New Disquietude podcast episode: music by Lesley Flanigan, Dave Seidel, KMRU, Celia Hollander, and John Hooper; interview with Flanigan; commentary; short essay on reading waveforms. • Disquiet.com F.A.Q.Key Tags: #saw2for33third, #field-recording, #classical, #juntoElsewhere: Twitter, SoundCloud, Instagram

Listening to art. Playing with audio. Sounding out technology. Composing in code. Rewinding the soundscape.

This Week in Sound: Nanoscience + Whale Socialization

A lightly annotated clipping service

These sound-studies highlights of the week originally appeared in the September 20, 2022, issue of the free Disquiet.com weekly email newsletter This Week in Sound: tinyletter.com/disquiet.

A study on four rising stars in nanoscience includes Sabina Caneva. Her research in “protein fingerprinting” involves “using sound waves to guide the proteins to their target. Given that the wave lengths are bigger than the proteins, she’s figuring out how to attach larger beads to the proteins, which are more likely to be caught by the sound waves.” ➔ nature.com

Introducing Sanas: a “startup that’s building real-time voice-altering technology that aims to help call center workers around the world sound like westerners.” As writer Wilfred Chan notes, it brings to mind the comedy Sorry to Bother You, “in which Cassius, a Black man hired to be a telemarketer, is advised by an older colleague to ‘use your white voice.’” Sociologist A. Aneesh (author of Neutral Accent: How Language, Labor and Life Become Global) has mixed feelings on the topic, expressing concerns about “indifference to difference.” Says Aneesh, “It allows us to avoid social reality, which is that you are two human beings on the same planet, that you have obligations to each other. It’s pointing to a lonelier future.” ➔ theguardian.com

Researchers are suggesting that the clicking of sperm whales amounts to “symbolic marking,” along the lines of how humans distinguish themselves with their hair, wardrobe, etc. “Otherwise used to echolocate prey, these sounds can take the form of emitted morse code-like sequences that the scientists call ‘identity codas’. When different clans of whales come together, they appear to use these codas to identify themselves. They are saying: this is us.” ➔ theguardian.com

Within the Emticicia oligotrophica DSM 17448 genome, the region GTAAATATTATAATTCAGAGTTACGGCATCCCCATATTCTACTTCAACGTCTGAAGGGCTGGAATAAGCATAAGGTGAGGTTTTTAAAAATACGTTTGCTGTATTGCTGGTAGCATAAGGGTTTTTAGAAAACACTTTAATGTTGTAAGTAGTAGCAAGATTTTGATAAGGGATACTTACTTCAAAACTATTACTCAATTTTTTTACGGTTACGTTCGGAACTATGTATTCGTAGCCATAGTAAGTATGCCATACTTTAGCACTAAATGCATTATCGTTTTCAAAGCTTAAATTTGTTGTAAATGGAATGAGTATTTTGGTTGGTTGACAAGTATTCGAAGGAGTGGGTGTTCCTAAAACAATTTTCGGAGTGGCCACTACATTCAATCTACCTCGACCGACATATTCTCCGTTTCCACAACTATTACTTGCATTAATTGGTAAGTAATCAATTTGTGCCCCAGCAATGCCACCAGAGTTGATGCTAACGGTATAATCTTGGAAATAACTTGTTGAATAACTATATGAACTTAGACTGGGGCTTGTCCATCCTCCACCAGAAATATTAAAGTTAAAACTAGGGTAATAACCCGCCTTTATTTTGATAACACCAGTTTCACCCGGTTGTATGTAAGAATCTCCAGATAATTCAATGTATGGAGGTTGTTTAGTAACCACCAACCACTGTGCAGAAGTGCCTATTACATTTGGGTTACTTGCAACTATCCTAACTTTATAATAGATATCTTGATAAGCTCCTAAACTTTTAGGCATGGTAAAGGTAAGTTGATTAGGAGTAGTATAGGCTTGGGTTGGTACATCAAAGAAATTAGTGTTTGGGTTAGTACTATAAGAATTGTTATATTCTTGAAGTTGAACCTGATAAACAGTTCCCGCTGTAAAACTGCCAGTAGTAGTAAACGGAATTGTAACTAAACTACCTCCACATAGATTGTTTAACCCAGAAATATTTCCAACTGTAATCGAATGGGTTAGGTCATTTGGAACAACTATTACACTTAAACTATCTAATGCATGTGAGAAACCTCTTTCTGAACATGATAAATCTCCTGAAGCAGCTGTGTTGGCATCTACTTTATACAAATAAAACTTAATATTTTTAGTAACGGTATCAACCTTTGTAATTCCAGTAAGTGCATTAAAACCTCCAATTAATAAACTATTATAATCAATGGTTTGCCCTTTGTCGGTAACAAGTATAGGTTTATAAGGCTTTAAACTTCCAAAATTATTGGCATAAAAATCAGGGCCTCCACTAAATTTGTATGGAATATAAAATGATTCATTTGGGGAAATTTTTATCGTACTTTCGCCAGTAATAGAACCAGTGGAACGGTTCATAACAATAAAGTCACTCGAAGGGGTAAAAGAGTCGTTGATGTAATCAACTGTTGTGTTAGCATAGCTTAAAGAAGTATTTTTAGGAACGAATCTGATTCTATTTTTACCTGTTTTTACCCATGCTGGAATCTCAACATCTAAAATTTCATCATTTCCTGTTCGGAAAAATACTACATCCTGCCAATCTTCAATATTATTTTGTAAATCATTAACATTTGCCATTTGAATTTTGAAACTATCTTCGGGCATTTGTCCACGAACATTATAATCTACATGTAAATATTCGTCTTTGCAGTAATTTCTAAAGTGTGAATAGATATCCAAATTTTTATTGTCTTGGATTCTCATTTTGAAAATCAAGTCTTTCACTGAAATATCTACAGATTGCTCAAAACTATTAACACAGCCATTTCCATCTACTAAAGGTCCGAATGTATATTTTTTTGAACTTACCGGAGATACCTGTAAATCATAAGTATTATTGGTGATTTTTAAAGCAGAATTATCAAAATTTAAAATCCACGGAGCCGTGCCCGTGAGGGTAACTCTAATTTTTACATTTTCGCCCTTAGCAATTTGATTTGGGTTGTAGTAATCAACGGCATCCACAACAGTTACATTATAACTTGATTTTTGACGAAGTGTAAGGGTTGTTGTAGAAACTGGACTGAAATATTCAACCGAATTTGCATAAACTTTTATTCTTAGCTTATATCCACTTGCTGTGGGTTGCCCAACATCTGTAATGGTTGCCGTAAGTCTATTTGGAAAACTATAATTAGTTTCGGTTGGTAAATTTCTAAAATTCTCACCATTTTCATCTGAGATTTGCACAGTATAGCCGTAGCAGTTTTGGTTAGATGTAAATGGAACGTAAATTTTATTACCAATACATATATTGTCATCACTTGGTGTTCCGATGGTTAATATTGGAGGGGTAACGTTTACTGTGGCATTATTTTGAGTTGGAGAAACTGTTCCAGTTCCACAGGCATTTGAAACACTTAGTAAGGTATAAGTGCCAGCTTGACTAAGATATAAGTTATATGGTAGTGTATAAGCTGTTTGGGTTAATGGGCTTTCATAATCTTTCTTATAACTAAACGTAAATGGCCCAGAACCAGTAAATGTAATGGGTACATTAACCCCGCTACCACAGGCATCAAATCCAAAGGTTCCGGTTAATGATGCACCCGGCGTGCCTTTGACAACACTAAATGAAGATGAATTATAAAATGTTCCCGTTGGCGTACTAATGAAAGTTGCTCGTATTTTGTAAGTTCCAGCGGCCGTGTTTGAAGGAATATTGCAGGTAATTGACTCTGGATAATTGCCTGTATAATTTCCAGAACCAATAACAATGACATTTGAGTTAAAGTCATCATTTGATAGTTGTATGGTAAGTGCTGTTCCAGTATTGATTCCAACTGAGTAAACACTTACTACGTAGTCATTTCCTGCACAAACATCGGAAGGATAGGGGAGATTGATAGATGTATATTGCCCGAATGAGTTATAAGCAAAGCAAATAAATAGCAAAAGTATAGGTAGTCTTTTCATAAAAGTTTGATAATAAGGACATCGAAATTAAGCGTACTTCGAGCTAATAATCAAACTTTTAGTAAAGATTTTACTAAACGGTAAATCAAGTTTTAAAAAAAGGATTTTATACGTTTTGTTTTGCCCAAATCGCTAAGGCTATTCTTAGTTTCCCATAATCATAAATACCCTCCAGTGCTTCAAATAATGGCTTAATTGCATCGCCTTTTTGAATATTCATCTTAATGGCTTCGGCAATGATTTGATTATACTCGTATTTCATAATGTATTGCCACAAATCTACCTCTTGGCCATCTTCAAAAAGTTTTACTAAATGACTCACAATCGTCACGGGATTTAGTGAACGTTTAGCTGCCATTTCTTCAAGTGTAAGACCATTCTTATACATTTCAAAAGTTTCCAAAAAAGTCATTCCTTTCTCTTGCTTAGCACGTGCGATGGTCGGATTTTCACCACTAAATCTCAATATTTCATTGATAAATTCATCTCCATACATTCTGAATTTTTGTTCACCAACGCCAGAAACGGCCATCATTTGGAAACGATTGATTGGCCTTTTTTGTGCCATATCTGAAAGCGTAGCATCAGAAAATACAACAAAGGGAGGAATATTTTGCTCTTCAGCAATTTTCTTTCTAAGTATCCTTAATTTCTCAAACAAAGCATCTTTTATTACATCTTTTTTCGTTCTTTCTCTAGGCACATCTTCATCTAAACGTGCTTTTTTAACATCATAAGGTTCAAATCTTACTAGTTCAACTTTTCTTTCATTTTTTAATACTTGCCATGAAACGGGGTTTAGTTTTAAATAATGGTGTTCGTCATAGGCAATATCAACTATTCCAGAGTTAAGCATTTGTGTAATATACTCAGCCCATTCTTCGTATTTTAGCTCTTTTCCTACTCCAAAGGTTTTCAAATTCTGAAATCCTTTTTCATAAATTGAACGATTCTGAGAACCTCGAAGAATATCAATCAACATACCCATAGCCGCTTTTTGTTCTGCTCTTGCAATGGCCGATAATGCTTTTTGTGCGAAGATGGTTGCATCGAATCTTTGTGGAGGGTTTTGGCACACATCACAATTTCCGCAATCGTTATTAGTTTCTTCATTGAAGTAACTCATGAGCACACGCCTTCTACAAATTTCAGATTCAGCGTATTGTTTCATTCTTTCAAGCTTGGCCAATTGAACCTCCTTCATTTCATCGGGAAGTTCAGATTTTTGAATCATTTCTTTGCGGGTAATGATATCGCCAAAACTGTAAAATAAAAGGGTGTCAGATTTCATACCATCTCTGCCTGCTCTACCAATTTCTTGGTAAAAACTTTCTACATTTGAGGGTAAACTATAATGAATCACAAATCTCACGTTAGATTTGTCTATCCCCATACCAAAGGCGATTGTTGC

Is there life after foghorns? It’s been less than a month since the New York Times commented on how much San Franciscans actually like our summer fog. So, of course, the newspaper had to go ahead and rip the fog right out from over us, by charting its reported decline. This is an anxiety-provoking article, to be sure, with some lovely descriptive material throughout:

There is little precision or pageantry to the use of the bridge’s foghorns. When the electrician on duty notes that it is too foggy to see across the mile-wide channel of the Golden Gate, the foghorns are turned on with a click of a computer mouse.

Inside a room on the south end of the bridge, Del West, an electrical superintendent, decided it was time. He warned workers all over the bridge by walkie-talkie, warned them again, then once more.

The bellow of a foghorn can be deafening, or even more dangerous, to people nearby. “It can interrupt your heartbeat,” Mr. Rosenkild said. It didn’t sound like a joke.

Mr. West clicked an icon on the computer screen that read “fog horns.” A moment later, bass tones bellowed from the belly of the bridge.

Read it in full ➔ nytimes.com

Noise pollution is cited as a key concern as e-commerce warehouses proliferate in New York City: “The Last-Mile Coalition, named for the final step of the direct-to-door delivery chain the warehouses sustain, submitted a proposed amendment to the city’s zoning rules Wednesday that would ramp up regulations for such facilities totaling at least 50,000 square feet. The proposal would also bar warehouses within 1,000 feet of schools, parks, nursing homes, public housing buildings, or any other such warehouses.” ➔ gothamist.com

Debate continues in Austin about the local police department’s acquisition of LRADs, or long-range acoustic devices, the volume of which can hit 160 decibels. ➔ austinmonitor.com

By Marc Weidenbaum

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